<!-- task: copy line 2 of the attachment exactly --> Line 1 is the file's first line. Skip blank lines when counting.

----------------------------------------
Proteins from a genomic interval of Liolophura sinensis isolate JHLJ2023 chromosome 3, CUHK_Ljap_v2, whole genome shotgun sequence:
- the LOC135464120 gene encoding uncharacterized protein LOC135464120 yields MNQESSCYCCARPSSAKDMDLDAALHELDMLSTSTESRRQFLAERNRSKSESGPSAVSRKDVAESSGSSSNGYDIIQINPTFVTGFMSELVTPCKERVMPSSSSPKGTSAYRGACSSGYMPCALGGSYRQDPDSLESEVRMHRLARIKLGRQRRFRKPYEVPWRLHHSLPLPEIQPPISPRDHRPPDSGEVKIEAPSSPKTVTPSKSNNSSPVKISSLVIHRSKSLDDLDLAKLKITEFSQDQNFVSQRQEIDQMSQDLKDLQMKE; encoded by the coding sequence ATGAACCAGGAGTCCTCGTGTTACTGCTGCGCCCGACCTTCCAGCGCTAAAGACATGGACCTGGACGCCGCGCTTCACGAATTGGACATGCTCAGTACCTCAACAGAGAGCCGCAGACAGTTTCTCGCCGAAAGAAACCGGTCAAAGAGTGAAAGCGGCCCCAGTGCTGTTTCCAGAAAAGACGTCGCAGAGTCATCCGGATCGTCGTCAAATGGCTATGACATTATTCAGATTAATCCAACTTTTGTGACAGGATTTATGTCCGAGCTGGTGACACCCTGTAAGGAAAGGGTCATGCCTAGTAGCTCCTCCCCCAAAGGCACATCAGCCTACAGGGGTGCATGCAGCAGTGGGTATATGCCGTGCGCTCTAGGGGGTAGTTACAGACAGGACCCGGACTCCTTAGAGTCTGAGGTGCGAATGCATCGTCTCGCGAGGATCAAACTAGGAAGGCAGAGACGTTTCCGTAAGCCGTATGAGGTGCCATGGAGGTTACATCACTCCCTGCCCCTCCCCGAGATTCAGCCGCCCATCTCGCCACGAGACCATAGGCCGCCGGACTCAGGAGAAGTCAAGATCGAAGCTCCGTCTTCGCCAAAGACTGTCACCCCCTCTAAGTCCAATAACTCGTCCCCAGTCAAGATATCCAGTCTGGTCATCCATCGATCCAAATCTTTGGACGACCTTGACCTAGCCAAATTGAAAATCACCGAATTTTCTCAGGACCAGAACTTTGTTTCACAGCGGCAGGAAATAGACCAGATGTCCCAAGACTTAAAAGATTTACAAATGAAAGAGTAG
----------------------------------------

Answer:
- the LOC135464120 gene encoding uncharacterized protein LOC135464120 yields MNQESSCYCCARPSSAKDMDLDAALHELDMLSTSTESRRQFLAERNRSKSESGPSAVSRKDVAESSGSSSNGYDIIQINPTFVTGFMSELVTPCKERVMPSSSSPKGTSAYRGACSSGYMPCALGGSYRQDPDSLESEVRMHRLARIKLGRQRRFRKPYEVPWRLHHSLPLPEIQPPISPRDHRPPDSGEVKIEAPSSPKTVTPSKSNNSSPVKISSLVIHRSKSLDDLDLAKLKITEFSQDQNFVSQRQEIDQMSQDLKDLQMKE; encoded by the coding sequence ATGAACCAGGAGTCCTCGTGTTACTGCTGCGCCCGACCTTCCAGCGCTAAAGACATGGACCTGGACGCCGCGCTTCACGAATTGGACATGCTCAGTACCTCAACAGAGAGCCGCAGACAGTTTCTCGCCGAAAGAAACCGGTCAAAGAGTGAAAGCGGCCCCAGTGCTGTTTCCAGAAAAGACGTCGCAGAGTCATCCGGATCGTCGTCAAATGGCTATGACATTATTCAGATTAATCCAACTTTTGTGACAGGATTTATGTCCGAGCTGGTGACACCCTGTAAGGAAAGGGTCATGCCTAGTAGCTCCTCCCCCAAAGGCACATCAGCCTACAGGGGTGCATGCAGCAGTGGGTATATGCCGTGCGCTCTAGGGGGTAGTTACAGACAGGACCCGGACTCCTTAGAGTCTGAGGTGCGAATGCATCGTCTCGCGAGGATCAAACTAGGAAGGCAGAGACGTTTCCGTAAGCCGTATGAGGTGCCATGGAGGTTACATCACTCCCTGCCCCTCCCCGAGATTCAGCCGCCCATCTCGCCACGAGACCATAGGCCGCCGGACTCAGGAGAAGTCAAGATCGAAGCTCCGTCTTCGCCAAAGACTGTCACCCCCTCTAAGTCCAATAACTCGTCCCCAGTCAAGATATCCAGTCTGGTCATCCATCGATCCAAATCTTTGGACGACCTTGACCTAGCCAAATTGAAAATCACCGAATTTTCTCAGGACCAGAACTTTGTTTCACAGCGGCAGGAAATAGACCAGATGTCCCAAGACTTAAAAGATTTACAAATGAAAGAGTAG